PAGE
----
Does it make sense to vaccinate those who have had covid?

13 July 2021 — Dr Sebastian Rushworth 

by Sebastian Rushworth, M.D.

One of the strangest things about the last few months on planet Earth has been the relentless drive to vaccinate everyone, regardless of what their individual risk from the virus is, and whether or not they’ve already had the disease. It was well known long before covid came along that people who have had an infection are usually at least as well protected as those who get vaccinated. The whole point of vaccination is, after all, to mimic infection so as to stimulate immunity. If you’ve had measles, you don’t need to take the measles vaccine. If you’ve had hepatitis A, you don’t need to take the hepatitis A vaccine. If you’ve had chickenpox, you don’t need to take the chickenpox vaccine. Yet if you’ve had covid, you should supposedly still take the covid vaccine. Strange.

The obsession with vaccinating everyone is particularly odd in a situation where access to vaccines is limited and the stated goal is to reach herd immunity as quickly as possible, since wasting time vaccinating people who have already had the infection will inevitably delay the time it takes for a population to reach herd immunity.

Yet many people who should know better have been happy to play along with the “everyone needs to be vaccinated” mantra, in spite of the fact that it runs counter to the stated goal of governments and public health agencies. Many doctors had covid during 2020, yet they were more than happy to stand at the front of the line and take the vaccine in late 2020 and early 2021, even though they knew (or should have known) that they were almost certainly already maximally protected from the virus, and that taking the vaccine would inevitably mean a delay in vaccination of those who had not yet had the infection.

A few months back I wrote about a study, published in The Lancet in April, that showed a 93% decreased risk of re-infection in people who had already had covid. That would make prior infection equivalent to the most effective vaccines, in terms of its ability to protect against covid (which is as we would expect).

For those who remain unconvinced that prior infection is at least equivalent to vaccination, however, a very interesting study was recently posted on MedRxiv. This was a retrospective cohort study of the 52,238 employees of the Cleveland Clinic, who were followed from December 16th 2020 (when the Cleveland Clinic started vaccinating its staff) until May 15th 2021. The objective of the study was to compare the relative rates of infection between four groups of employees: Thos who had had covid and been vaccinated, those who had had covid but not yet been vaccinated, those who had not had covid but had been vaccinated, and those who had neither had covid nor been vaccinated.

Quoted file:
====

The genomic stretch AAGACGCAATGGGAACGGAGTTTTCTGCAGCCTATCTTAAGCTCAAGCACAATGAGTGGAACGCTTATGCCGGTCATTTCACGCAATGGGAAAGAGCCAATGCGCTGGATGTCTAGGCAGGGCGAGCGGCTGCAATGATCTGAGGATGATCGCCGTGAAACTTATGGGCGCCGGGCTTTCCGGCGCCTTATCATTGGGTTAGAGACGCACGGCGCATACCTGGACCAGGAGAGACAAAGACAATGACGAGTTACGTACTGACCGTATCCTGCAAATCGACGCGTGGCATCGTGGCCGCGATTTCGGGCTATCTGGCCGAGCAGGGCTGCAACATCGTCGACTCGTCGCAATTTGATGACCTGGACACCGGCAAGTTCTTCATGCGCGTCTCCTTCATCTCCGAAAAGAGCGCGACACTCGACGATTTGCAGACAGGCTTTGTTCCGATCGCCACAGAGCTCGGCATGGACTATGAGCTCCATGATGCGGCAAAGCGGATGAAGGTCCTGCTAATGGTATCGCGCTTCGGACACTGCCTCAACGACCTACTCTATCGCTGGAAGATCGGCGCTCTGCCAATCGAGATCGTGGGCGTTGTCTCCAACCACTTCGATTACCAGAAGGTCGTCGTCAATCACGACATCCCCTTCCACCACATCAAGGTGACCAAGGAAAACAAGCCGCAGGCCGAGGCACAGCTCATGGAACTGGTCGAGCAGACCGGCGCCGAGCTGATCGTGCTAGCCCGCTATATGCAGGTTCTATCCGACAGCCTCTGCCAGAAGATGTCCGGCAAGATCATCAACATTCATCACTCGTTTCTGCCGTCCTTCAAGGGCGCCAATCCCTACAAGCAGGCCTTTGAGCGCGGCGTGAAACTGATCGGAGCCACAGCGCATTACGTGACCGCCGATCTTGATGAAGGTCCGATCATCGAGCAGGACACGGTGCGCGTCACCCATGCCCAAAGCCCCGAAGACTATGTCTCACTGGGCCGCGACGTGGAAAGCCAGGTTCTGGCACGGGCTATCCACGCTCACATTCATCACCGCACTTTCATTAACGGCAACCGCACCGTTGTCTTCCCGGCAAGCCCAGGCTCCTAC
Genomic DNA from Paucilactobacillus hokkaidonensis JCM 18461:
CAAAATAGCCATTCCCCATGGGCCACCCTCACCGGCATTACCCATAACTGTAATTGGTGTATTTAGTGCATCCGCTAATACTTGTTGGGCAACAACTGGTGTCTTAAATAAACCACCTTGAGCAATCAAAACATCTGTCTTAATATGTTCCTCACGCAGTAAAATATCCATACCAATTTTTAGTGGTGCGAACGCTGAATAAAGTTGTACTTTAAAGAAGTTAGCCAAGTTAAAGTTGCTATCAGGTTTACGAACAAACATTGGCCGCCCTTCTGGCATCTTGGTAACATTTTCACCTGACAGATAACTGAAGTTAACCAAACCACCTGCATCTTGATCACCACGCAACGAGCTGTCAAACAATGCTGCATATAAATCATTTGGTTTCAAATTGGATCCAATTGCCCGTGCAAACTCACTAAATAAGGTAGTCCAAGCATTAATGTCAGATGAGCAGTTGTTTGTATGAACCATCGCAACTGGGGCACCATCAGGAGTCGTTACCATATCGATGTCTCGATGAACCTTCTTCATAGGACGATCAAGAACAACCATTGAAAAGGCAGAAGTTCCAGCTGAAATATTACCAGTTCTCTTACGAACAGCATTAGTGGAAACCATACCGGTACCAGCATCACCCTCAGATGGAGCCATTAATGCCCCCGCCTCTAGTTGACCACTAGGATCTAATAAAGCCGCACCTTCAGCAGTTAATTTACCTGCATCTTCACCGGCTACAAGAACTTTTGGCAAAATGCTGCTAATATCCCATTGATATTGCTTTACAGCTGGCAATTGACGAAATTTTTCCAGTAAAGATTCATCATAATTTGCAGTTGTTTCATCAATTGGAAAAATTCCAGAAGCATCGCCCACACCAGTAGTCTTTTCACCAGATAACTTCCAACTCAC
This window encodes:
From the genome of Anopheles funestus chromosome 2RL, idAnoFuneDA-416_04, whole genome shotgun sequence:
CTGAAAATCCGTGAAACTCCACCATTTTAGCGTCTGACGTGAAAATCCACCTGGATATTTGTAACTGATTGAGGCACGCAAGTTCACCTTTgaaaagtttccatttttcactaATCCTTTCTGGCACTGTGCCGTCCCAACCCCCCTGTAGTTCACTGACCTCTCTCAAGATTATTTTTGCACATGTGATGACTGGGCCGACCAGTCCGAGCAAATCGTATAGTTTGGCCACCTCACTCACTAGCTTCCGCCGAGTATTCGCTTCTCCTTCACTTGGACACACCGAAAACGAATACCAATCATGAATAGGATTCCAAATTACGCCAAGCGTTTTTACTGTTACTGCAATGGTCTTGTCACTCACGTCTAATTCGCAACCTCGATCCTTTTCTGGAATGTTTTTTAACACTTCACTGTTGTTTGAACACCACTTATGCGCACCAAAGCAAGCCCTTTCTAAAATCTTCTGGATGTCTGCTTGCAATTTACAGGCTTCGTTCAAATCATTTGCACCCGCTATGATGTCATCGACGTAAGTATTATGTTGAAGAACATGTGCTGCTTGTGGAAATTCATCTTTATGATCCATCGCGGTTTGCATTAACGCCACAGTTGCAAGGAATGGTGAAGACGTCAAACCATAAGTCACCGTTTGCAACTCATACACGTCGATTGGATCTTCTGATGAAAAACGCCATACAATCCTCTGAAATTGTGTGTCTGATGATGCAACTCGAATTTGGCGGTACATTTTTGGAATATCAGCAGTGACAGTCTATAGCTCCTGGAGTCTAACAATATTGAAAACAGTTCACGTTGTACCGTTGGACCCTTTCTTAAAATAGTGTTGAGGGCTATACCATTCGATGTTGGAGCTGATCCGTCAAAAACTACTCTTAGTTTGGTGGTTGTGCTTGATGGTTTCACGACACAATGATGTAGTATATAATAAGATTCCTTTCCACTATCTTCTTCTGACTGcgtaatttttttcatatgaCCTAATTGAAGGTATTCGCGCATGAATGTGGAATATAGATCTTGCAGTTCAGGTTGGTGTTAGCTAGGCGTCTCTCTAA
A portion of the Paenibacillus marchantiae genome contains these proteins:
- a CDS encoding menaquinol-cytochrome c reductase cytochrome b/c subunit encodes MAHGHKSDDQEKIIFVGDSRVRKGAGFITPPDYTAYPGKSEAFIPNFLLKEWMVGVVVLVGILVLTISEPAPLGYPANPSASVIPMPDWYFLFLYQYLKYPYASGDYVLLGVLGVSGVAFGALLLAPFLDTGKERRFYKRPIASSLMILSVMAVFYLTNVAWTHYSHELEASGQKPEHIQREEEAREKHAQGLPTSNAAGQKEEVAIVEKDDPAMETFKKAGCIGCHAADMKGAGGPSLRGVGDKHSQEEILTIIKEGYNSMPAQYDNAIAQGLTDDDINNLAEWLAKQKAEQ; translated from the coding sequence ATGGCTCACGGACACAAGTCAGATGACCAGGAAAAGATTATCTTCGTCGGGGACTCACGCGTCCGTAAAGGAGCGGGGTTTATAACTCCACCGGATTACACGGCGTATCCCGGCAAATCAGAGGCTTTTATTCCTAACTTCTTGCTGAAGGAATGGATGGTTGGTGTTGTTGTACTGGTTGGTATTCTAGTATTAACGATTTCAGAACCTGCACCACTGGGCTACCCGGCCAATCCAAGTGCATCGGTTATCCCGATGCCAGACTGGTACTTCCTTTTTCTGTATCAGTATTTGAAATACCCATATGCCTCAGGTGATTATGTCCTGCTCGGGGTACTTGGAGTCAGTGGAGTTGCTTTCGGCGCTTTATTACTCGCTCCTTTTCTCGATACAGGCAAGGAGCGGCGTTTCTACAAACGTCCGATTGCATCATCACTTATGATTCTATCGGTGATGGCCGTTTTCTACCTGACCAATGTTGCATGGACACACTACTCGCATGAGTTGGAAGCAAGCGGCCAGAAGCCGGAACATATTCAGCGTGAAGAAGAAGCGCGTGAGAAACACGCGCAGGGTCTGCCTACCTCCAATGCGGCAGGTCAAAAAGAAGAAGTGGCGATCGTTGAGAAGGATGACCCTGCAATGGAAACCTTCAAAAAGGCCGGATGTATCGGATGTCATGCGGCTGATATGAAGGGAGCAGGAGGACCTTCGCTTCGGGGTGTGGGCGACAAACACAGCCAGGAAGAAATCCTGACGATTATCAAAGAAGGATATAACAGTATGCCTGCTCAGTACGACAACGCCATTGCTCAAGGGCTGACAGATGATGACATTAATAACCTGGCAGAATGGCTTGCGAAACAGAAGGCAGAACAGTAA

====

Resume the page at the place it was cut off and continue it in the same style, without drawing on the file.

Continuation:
A PCR test was used to diagnose covid in the study. The Cleveland Clinic was not engaging in any screening of asymptomatic staff during the study period, so tests were in almost all cases carried out when participants developed symptoms suggestive of covid. In other words, the method used to diagnose covid in this study was equivalent to the method used in most other studies, and also the method that is used in the real world.

So, what were the results?

There were 2,139 new covid infections among the 52,238 participants. In other words, 4.1% of the participants in the study developed covid during the five month period. 99.3% of these infections were among participants who had neither had covid nor been vaccinated. The remaining 0,7% were among participants who hadn’t had covid but had been vaccinated.

2,579 participants had already had covid at the start of the study. Not a single one of them developed covid during the five month period. This includes both the 1,229 with prior infection who were vaccinated, and the 1,359 who weren’t. What that means is that prior infection was associated with a 100% reduction in the relative risk of infection. That was true regardless of whether the person with prior infection was vaccinated or not. Vaccination did not provide any additional benefit to those who had already had covid.

What can we conclude?

Prior infection is highly effective at protecting against covid. There is thus no need for people who have already had covid to get vaccinated. When governments do vaccinate people who have already had covid, they are wasting taxpayers money and putting people at risk of side effects for no good reason.

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